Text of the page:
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Let's Encrypt Update

2016 Nov 5, 8:59

Since I had last posted about using Let's Encrypt with NearlyFreeSpeech, NFS has changed their process for setting TLS info. Instead of putting the various files in /home/protected/ssl and submitting an assistance request, now there is a command to submit the certificate info and a webpage for submitting the certificate info.

The webpage is{username}/sites/{sitename}/add_tls and has a textbox for you to paste in all the cert info in PEM form into the textbox. The domain key, the domain certificate, and the Let's Encrypt intermediate cert must be pasted into the textbox and submitted.

Alternatively, that same info may be provided as standard input to nfsn -i set-tls

To renew my certificate with the updated NFS process I followed the commands from Andrei Damian-Fekete's script which depends on

python --account-key account.key --csr domain.csr --acme-dir /home/public/.well-known/acme-challenge/ > signed.crt
wget -O - > intermediate.pem
cat domain.key signed.crt intermediate.pem > chained.pem
nfsn -i set-tls < chained.pem
Because my certificate had already expired I needed to comment out the section in that validates the challenge file. The filenames in the above map to the following:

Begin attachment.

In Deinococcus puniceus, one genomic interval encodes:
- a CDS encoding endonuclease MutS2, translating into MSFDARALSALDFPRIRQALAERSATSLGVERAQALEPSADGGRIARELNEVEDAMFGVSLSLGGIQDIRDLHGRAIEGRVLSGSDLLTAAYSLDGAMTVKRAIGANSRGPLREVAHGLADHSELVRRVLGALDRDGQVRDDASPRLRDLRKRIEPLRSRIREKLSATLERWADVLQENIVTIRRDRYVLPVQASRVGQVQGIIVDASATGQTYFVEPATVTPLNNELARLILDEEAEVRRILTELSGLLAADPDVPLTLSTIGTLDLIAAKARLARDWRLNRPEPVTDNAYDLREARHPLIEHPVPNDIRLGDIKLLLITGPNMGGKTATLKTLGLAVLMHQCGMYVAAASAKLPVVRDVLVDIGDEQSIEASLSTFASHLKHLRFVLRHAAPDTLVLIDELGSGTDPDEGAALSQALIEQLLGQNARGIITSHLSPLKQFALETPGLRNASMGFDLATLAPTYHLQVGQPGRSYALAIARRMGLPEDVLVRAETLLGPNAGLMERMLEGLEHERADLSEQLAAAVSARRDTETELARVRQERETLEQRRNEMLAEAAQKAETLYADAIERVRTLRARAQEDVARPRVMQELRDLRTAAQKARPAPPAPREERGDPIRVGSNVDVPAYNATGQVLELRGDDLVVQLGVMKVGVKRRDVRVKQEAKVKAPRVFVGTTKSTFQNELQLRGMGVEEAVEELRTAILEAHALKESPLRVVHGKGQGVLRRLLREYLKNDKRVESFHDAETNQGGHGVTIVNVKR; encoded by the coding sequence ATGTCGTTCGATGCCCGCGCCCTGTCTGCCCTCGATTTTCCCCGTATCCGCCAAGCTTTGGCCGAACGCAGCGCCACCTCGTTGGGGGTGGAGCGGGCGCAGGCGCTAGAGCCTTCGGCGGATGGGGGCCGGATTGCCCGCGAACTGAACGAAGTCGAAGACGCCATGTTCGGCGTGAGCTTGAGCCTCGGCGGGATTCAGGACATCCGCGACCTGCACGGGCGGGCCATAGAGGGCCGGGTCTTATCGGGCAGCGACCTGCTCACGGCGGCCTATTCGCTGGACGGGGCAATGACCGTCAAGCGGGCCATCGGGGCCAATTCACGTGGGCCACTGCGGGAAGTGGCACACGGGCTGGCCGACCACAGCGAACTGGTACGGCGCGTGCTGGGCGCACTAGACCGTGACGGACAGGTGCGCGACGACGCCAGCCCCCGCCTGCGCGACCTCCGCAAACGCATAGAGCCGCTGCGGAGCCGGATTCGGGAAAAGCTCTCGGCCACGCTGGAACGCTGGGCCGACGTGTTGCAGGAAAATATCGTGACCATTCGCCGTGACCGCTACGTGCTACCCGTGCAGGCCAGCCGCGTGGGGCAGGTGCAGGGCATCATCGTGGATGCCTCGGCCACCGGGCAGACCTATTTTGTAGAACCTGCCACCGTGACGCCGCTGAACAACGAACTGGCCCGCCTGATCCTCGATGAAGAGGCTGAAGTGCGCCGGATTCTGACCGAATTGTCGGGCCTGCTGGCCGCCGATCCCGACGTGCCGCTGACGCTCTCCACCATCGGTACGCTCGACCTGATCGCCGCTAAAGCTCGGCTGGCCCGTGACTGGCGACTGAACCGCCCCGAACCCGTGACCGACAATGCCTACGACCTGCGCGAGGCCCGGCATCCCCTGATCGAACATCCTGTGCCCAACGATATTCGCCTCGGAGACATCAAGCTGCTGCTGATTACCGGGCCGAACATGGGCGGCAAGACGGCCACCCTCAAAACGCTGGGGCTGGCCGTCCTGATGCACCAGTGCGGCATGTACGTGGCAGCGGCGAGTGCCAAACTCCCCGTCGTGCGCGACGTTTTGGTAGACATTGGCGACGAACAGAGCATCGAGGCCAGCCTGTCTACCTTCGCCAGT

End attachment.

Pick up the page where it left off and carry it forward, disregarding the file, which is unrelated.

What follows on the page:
• signed.crt is the Let's Encrypt provided certificate
  • account.key is the user private key registered with LE
  • domain.csr is the cert request
  • domain.key is the key for the domain cert
PermalinkCommentscertificate lets-encrypt

laughingsquid:‘Find a Fish’, The Classic Surreal Intermission...

2015 Apr 8, 5:02


‘Find a Fish’, The Classic Surreal Intermission Sketch From Monty Python’s 1983 Film ‘The Meaning of Life’

Surprisingly often quoted ‘a fish fish fishy, oh!’ with my roommates in college.


laughingsquid:‘Find a Fish’, The Classic Surreal Intermission...

2015 Apr 8, 5:02


‘Find a Fish’, The Classic Surreal Intermission Sketch From Monty Python’s 1983 Film ‘The Meaning of Life’

Surprisingly often quoted ‘a fish fish fishy, oh!’ with my roommates in college.


Retweet of newsycombinator

2015 Feb 24, 6:31
Proving that Android’s, Java’s and Python’s sorting algorithm is broken …

harmony:generators [ES Wiki]

2013 Dec 17, 9:01

Adds the yield keyword enabling you to write JS code that sort of looks like C# await.


First-class coroutines, represented as objects encapsulating suspended execution contexts (i.e., function activations). Prior art: Python, Icon, Lua, Scheme, Smalltalk.

PermalinkCommentstechnical javascript

Stripe CTF - Level 8

2012 Dec 7, 2:07
Level 8 of the Stripe CTF is a password server that returns success: true if and only if the password provided matches the password stored directly via a RESTful API and optionally indirectly via a callback URI. The solution is side channel attack like a timing attack but with ports instead of time.

(I found this in my drafts folder and had intended to post a while ago.)


    def nextServerCallback(self, data):
parsed_data = json.loads(data)
# Chunk was wrong!
if not parsed_data['success']:
# Defend against timing attacks
remaining_time = self.expectedRemainingTime()
self.log_info('Going to wait %s seconds before responding' %
reactor.callLater(remaining_time, self.sendResult, False)